Almost three-quarters of people hit by the Bedroom Tax are sick or disabled

Iain Duncan Smith was the architect of the hated Bedroom Tax.

Was the so-called Bedroom Tax a tool to attack people with long-term illnesses and disabilities?

That seems to be the conclusion we reach from an answer to a Parliamentary question by minister for welfare delivery Will Quince.

He said by April 2019, 240,350 households had been affected by the State Under-Occupation Charge – the penalty inflicted on Housing Benefit claimants who have a spare bedroom.

Of these, a staggering 170,360 households – 71 per cent of the total – included a person in receipt of sickness or disability benefit.

Figures for Universal Credit claimants – whose Housing Benefit is included in the amount they receive under this benefit – were not available.

It seems clear that the penalty disproportionately affects people with long-term illnesses and/or disabilities, and we may speculate that this is what it was intended to do.

We know the United Nations has ruled that this discrimination is a “grave and systematic violation” of the human rights of those affected.

And we know that the government has had to re-write the laws governing the bedroom tax, to exempt couples who cannot share a bedroom due to a physical disability and families who need an extra room for a disabled child’s carer.

We are told that the Bedroom Tax, together with other changes to benefits, has left sick and disabled people four times worse-off than their able-bodied equivalents.

And the hardship caused by the withdrawal of 14 per cent of their housing benefit (for one “spare” room; 25 per cent for two) has forced some disabled people to go without food while others went without medicine.

This Site, and others like it, have reported the deaths of a large number of disabled people that may be directly connected to this withdrawal of funds.

The Department for Work and Pensions refuses to admit that there is anything wrong.

But the evidence mounts up further every day.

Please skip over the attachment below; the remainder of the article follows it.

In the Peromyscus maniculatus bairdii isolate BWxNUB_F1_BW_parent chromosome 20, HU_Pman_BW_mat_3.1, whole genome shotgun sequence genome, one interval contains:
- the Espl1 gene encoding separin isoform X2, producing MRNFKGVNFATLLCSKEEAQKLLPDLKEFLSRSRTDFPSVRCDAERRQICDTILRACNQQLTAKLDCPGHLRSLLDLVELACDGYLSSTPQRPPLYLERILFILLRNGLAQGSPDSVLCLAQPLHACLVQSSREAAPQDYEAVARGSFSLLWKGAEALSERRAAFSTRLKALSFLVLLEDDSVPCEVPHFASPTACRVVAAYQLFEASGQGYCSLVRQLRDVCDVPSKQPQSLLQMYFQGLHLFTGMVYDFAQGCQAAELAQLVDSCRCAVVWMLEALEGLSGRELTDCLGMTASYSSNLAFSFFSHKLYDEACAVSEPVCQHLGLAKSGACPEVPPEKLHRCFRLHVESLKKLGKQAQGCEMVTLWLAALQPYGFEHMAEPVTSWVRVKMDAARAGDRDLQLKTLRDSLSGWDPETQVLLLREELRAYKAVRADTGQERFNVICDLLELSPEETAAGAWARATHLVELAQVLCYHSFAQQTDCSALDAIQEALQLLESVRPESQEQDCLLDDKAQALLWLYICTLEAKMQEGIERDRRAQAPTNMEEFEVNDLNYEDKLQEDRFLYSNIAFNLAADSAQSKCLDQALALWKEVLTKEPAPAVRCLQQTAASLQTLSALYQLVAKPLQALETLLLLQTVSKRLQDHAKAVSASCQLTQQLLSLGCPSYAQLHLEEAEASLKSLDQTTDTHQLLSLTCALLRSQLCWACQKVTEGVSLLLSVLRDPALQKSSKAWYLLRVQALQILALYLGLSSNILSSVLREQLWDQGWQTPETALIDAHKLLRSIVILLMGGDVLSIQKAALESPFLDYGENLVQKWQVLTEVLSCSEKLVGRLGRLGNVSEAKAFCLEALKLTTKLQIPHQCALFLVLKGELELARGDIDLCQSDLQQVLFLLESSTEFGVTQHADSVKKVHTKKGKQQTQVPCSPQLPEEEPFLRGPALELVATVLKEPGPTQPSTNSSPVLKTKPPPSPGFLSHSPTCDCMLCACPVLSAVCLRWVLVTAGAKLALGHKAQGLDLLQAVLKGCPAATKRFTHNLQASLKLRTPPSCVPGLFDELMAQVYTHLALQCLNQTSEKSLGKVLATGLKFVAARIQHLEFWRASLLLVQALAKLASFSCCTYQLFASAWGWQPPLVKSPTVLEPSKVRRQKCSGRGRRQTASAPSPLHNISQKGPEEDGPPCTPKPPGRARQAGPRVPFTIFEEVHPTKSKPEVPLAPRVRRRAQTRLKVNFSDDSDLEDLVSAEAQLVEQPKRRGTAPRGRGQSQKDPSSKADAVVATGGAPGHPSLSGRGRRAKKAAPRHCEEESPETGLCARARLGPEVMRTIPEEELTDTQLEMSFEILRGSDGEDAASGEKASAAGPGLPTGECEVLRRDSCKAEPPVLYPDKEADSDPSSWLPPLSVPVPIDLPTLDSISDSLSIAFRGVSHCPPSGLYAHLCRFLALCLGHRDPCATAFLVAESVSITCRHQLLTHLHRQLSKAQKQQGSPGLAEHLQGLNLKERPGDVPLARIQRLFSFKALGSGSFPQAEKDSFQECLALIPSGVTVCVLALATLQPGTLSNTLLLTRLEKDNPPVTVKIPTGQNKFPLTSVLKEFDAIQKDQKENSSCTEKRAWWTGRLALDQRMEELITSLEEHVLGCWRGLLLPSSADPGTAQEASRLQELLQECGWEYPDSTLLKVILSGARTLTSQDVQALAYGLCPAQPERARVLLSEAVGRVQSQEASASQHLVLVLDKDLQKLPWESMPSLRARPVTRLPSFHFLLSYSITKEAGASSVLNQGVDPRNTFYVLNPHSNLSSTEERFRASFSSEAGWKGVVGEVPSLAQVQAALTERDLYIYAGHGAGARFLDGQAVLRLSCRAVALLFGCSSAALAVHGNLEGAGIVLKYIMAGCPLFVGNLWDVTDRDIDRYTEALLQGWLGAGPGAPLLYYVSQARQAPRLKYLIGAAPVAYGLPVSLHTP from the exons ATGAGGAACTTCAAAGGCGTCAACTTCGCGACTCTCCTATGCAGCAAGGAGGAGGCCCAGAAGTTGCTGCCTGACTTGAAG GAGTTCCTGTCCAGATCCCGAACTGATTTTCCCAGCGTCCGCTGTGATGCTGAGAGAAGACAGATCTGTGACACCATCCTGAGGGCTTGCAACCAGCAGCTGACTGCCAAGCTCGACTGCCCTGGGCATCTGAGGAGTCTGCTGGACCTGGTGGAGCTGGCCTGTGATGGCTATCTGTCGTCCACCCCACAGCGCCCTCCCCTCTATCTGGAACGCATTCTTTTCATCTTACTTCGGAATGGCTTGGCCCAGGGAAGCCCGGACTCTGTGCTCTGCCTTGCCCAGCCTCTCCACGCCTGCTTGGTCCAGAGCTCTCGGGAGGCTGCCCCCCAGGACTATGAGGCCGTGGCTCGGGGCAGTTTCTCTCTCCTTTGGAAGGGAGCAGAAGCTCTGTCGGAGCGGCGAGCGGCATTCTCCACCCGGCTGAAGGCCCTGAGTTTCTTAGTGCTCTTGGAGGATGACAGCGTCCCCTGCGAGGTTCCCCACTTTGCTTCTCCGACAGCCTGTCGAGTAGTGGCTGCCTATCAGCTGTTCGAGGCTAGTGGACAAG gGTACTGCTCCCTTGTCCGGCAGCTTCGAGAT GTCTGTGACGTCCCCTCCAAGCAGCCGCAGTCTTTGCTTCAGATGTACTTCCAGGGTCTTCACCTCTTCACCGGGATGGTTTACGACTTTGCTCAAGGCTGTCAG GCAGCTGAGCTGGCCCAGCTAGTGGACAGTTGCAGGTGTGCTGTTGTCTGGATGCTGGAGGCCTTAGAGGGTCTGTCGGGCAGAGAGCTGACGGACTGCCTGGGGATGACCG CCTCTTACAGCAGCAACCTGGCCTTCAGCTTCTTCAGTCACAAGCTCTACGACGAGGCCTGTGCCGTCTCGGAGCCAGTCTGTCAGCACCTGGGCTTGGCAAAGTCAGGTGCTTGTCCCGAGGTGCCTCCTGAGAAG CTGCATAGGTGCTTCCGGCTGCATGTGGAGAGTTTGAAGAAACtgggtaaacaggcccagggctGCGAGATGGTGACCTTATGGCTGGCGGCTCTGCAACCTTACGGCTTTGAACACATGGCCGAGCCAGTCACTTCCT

Source: Disabled people still disproportionally affected by the ‘bedroom tax’

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7 thoughts on “Almost three-quarters of people hit by the Bedroom Tax are sick or disabled

  1. Jeffrey davies

    Rtu ids has been culling the stock from the beginning it’s called aktion t4 remove benefits take cuts to it then just wait for those who can’t take anymore it’s adding up now far far to many have given up but not to worry they still take about in the side rooms of the house of ill repute

  2. hugosmum70

    did i miss it? or was nothing said by him about those who actually LOST their homes and landed up on the streets because of the bedroom tax? it seemed at one point that there was more of those we read about than those struggling to pay the tax so they could stay in their homes.

  3. janet smith

    My hubby gets pip due to his disability and we are in a 3 bed house and have to pay 25% of bedroom tax we asked our local council to get us into a 1 bed property 3 years ago we are still waiting and now we have to choose between food or heating it’s a total joke.

  4. kevin Sowerby.

    I’m disabled i have to pay bedroom tax but I don’t claim disabled benefits yet i have grandchildren if I moved are the Tories telling me they can’t stay over or any of my family.

  5. David corper

    My wife as M S and the council took away our spare bedroom and put a lift in its place that was over two years ago and they are still taking 15 a week bedroom tax it’s unbelievable. Is it legal

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